Grey vinyl released Friday 26th March
Bonobo - Black Sands 10th Anniversary Edition
1. "Prelude" 1:18
2. "Kiara" 3:50
3. "Kong" 3:58
4. "Eyesdown" (featuring Andreya Triana) 5:26
5. "El Toro" 3:44
6. "We Could Forever" 4:20
7. "1009" 4:30
8. "All in Forms" 4:52
9. "The Keeper" (featuring Andreya Triana) 4:49
10. "Stay the Same" (featuring Andreya Triana) 4:45
11. "Animals" 6:45
12. "Black Sands" 6:49
Bonobo has announced a 10th anniversary edition of ‘Black Sands,’ marking a decade since the release of producer and multi-instrumentalist Simon Green’s celebrated breakthrough record. The album captured a unique moment – it was adored by critics, being placed in Resident Advisor’s and DJ Magazine’s Albums of the Year charts and also by fans, selling over four-hundred thousand copies worldwide so far. Influenced by the divergent, bass-driven strands of the UK electronic music scene at that time, Green artfully fitted those evolving sounds into his own wider vision. The record’s lasting importance stems from the depth that he found in those combinations, rattling two-step rhythms and heavy pressure sub-bass twinned with carefully crafted songwriting and lush, brightly-realised instrumentation.
To mark the milestone, the record is being given the special treatment with a new revamped physical edition. The limited edition double vinyl features a new cover image, taken by Green himself when he passed through the Lake District last year and tried to recapture the shot originally taken by Ewan Robertson, and will be pressed on red coloured vinyl and packed in a gatefold sleeve. Inside, it will come with offset printed paper inners and a 12” quality print of the original artwork.
It’s a record that’s both timeless and wonderfully of its time. From “Kiara,” which weds cinematic, string-laden composition with chopped up vocals and luminous synth arpeggios, to “Eyesdown,” where subterranean swells of bass meet Andreya Triana’s warm, peerless vocals, the album is effortlessly multi-faceted. Listening back a decade later, it still sounds just as beguiling, emotive and transportive as it did the first time round.
Ten years on, and the record marks an important step in Green’s stealthy but unstoppable rise to being one of the biggest electronic artists of our times. He now boasts six albums to his name, including career-defining 2017 album ‘Migration,’ which reached the UK Official Charts Top 5 and received two GRAMMY nominations (as did his 2019 single, ‘Linked’), and he has played to sold-out concerts across the globe, bringing his revered live show to multiple nights at Alexandra Palace, Glastonbury and Colorado's Red Rocks Amphitheatre.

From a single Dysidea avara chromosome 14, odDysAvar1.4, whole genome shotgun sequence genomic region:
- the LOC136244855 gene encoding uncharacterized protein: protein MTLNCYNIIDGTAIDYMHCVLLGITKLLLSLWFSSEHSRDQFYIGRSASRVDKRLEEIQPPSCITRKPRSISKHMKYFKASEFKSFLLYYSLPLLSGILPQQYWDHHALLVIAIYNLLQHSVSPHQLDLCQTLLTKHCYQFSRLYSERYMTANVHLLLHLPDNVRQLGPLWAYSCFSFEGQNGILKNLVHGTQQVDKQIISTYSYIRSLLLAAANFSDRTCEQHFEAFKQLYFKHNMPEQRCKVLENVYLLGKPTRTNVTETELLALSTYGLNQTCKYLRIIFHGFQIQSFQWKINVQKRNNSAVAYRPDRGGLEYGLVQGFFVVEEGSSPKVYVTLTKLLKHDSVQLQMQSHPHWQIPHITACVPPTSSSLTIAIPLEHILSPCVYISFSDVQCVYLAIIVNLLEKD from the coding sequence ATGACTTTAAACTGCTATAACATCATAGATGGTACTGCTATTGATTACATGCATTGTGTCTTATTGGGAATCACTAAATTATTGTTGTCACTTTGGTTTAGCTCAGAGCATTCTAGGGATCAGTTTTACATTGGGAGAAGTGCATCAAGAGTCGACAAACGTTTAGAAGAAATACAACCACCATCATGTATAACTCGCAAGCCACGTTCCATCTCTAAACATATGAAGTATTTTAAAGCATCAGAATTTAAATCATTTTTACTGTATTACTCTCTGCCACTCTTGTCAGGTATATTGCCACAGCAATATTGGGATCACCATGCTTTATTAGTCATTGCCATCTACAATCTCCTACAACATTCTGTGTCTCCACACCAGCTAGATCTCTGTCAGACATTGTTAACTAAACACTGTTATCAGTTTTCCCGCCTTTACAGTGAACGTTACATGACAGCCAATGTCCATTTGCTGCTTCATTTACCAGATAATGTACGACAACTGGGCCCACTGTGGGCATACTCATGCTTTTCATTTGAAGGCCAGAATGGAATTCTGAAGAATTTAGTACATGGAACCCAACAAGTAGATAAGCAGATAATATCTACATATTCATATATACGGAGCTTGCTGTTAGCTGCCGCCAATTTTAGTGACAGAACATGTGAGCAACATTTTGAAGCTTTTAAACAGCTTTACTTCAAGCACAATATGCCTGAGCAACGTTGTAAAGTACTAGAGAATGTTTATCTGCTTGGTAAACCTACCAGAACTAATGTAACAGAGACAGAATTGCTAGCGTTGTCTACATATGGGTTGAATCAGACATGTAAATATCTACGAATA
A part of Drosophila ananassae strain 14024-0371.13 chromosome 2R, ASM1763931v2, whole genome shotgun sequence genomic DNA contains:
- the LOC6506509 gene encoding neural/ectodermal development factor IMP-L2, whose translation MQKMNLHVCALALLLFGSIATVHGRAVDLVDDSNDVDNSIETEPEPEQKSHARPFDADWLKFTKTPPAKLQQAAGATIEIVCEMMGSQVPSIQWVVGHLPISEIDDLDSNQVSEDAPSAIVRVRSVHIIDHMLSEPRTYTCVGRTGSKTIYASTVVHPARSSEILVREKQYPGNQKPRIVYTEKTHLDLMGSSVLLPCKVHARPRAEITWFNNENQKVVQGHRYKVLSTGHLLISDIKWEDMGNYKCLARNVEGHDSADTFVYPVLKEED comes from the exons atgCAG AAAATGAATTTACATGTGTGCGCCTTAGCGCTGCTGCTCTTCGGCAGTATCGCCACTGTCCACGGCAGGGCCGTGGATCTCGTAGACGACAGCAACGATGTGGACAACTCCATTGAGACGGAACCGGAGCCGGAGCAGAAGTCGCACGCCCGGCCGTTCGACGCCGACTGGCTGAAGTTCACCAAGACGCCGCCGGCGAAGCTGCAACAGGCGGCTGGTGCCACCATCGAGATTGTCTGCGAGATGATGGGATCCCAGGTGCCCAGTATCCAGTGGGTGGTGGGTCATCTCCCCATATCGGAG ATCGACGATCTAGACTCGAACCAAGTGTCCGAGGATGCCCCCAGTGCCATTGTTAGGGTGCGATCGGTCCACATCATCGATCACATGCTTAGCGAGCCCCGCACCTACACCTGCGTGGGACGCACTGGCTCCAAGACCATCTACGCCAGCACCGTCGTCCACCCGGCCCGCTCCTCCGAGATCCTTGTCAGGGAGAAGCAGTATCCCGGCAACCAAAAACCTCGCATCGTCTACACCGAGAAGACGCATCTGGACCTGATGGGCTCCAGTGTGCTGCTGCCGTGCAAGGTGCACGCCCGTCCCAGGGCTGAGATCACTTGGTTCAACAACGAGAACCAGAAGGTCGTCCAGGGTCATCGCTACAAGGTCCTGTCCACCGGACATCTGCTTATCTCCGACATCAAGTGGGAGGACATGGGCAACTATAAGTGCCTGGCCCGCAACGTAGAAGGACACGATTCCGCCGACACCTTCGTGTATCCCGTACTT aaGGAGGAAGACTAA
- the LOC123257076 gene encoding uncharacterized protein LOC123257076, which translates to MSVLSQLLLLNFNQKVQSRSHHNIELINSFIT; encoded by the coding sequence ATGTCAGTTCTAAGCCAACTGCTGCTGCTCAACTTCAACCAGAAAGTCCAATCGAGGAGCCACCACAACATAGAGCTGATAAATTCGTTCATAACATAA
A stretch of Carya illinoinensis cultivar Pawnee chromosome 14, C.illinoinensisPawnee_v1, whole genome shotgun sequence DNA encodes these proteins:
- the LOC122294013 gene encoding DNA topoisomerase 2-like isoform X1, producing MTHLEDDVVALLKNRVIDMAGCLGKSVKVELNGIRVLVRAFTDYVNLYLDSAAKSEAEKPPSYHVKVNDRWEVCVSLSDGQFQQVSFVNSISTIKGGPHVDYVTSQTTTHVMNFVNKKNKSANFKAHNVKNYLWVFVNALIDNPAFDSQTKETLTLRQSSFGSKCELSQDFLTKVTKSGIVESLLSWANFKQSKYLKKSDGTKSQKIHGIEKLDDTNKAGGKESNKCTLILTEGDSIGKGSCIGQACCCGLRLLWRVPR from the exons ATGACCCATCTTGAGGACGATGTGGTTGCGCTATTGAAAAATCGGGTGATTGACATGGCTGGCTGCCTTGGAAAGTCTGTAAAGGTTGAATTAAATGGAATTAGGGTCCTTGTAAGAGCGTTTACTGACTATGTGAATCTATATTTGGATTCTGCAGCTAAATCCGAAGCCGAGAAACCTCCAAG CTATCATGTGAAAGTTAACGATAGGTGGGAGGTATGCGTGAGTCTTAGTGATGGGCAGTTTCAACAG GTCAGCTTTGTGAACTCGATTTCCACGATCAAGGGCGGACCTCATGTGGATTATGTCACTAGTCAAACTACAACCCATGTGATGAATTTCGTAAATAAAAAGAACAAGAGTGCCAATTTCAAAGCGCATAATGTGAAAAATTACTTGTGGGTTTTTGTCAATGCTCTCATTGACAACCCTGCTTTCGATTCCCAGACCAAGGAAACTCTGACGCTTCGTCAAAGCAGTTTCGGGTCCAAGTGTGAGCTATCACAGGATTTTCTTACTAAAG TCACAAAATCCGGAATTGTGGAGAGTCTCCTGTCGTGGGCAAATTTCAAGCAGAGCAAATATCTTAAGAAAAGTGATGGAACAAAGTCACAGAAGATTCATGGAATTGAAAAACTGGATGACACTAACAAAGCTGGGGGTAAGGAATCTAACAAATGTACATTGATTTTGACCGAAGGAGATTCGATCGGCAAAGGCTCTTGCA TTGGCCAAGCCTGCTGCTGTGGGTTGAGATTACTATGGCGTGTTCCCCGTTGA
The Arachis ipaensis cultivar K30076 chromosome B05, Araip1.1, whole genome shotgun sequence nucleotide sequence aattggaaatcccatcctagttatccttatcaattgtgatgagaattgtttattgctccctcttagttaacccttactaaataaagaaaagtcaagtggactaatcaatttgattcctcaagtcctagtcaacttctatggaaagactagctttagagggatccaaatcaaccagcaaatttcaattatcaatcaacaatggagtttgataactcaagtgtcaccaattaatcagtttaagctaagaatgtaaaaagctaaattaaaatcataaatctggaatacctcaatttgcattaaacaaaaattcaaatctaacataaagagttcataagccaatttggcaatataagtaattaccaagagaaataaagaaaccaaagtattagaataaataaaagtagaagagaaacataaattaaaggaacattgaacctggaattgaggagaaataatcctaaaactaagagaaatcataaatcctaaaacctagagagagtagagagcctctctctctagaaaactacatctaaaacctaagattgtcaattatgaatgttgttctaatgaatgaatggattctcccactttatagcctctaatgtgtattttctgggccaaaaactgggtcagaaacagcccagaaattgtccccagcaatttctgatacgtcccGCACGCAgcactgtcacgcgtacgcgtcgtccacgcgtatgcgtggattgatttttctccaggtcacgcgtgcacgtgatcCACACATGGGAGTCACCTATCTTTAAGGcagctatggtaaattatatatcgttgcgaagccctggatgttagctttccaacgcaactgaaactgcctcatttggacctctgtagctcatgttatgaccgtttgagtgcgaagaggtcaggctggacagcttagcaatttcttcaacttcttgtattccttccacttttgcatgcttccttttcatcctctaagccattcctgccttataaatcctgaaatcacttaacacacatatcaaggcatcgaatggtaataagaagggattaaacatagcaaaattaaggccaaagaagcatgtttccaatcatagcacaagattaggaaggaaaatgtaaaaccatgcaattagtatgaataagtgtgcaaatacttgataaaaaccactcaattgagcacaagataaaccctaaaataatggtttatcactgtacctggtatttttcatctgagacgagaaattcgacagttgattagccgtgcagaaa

In that time, Green has also cemented his reputation as a DJ. In 2019, he launched his ‘OUTLIER Presents’ series at iconic New York club Output, another club to add to a list which includes the likes of Sonar, fabric, De School and smartbar. Elsewhere, his two Boiler Room sessions, recorded in New York and London, have amassed millions of views each, and he has made a contribution to the legendary “fabric Presents” mix series.
Simon Green said the following for the Reissue’s liner notes…
“Dalston, 2008. Having fled the comforts of Brighton, I began a new life in London which was new and exciting to me. There had been huge personal changes with family, relationships and cultural perspectives. Music was changing in the UK too. It felt at the time like the landscape of electronic music was constantly being reimagined in the basements of East London clubs. It felt fun again. It was inspiring. This new movement informed how I was making music.
There’s a progressive arc in the sound of Black Sands creation. The title track was the first piece in place. Then the other live-sounding tracks like ‘Animals’ and ‘El Toro’. This was picking up where I’d left off from the previous album Days to Come. As time went on and 2009 approached I’d become fully immersed in what was happening in the UK clubs. Places like Plastic People and warehouse parties in East London and Peckham. This was the post-dubstep era. Elements of House and 2-step. All wonky and joyful. It was fun and progressive. This influence can be heard on the tracks produced around then like ‘Eyesdown’ and ‘1009’.
All my records feel like a diary of the time and headspace they were made in and Black Sands documents this in real time for me. A transition of falling in love with beatmaking again. An appreciation of a place and time and an anticipation for what was going to happen next.”
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